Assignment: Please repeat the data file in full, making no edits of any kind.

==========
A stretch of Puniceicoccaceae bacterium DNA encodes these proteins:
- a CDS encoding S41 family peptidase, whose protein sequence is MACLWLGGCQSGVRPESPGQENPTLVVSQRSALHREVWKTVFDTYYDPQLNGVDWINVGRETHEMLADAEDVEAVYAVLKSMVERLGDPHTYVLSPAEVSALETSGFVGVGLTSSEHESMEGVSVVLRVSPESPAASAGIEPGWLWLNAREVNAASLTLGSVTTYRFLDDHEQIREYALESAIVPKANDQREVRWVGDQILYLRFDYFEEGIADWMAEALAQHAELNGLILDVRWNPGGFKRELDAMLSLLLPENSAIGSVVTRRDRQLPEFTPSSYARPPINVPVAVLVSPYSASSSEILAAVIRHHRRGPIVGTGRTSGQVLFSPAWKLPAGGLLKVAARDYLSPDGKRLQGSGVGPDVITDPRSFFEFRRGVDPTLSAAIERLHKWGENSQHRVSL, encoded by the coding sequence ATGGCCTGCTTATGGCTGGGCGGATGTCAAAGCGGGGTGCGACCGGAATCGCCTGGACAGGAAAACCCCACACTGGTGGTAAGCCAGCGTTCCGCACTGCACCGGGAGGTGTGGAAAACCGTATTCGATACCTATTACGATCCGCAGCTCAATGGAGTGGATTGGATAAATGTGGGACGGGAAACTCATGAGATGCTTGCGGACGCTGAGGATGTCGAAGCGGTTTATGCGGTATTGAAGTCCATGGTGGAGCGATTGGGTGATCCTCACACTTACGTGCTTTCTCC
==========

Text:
A stretch of Puniceicoccaceae bacterium DNA encodes these proteins:
- a CDS encoding S41 family peptidase, whose protein sequence is MACLWLGGCQSGVRPESPGQENPTLVVSQRSALHREVWKTVFDTYYDPQLNGVDWINVGRETHEMLADAEDVEAVYAVLKSMVERLGDPHTYVLSPAEVSALETSGFVGVGLTSSEHESMEGVSVVLRVSPESPAASAGIEPGWLWLNAREVNAASLTLGSVTTYRFLDDHEQIREYALESAIVPKANDQREVRWVGDQILYLRFDYFEEGIADWMAEALAQHAELNGLILDVRWNPGGFKRELDAMLSLLLPENSAIGSVVTRRDRQLPEFTPSSYARPPINVPVAVLVSPYSASSSEILAAVIRHHRRGPIVGTGRTSGQVLFSPAWKLPAGGLLKVAARDYLSPDGKRLQGSGVGPDVITDPRSFFEFRRGVDPTLSAAIERLHKWGENSQHRVSL, encoded by the coding sequence ATGGCCTGCTTATGGCTGGGCGGATGTCAAAGCGGGGTGCGACCGGAATCGCCTGGACAGGAAAACCCCACACTGGTGGTAAGCCAGCGTTCCGCACTGCACCGGGAGGTGTGGAAAACCGTATTCGATACCTATTACGATCCGCAGCTCAATGGAGTGGATTGGATAAATGTGGGACGGGAAACTCATGAGATGCTTGCGGACGCTGAGGATGTCGAAGCGGTTTATGCGGTATTGAAGTCCATGGTGGAGCGATTGGGTGATCCTCACACTTACGTGCTTTCTCC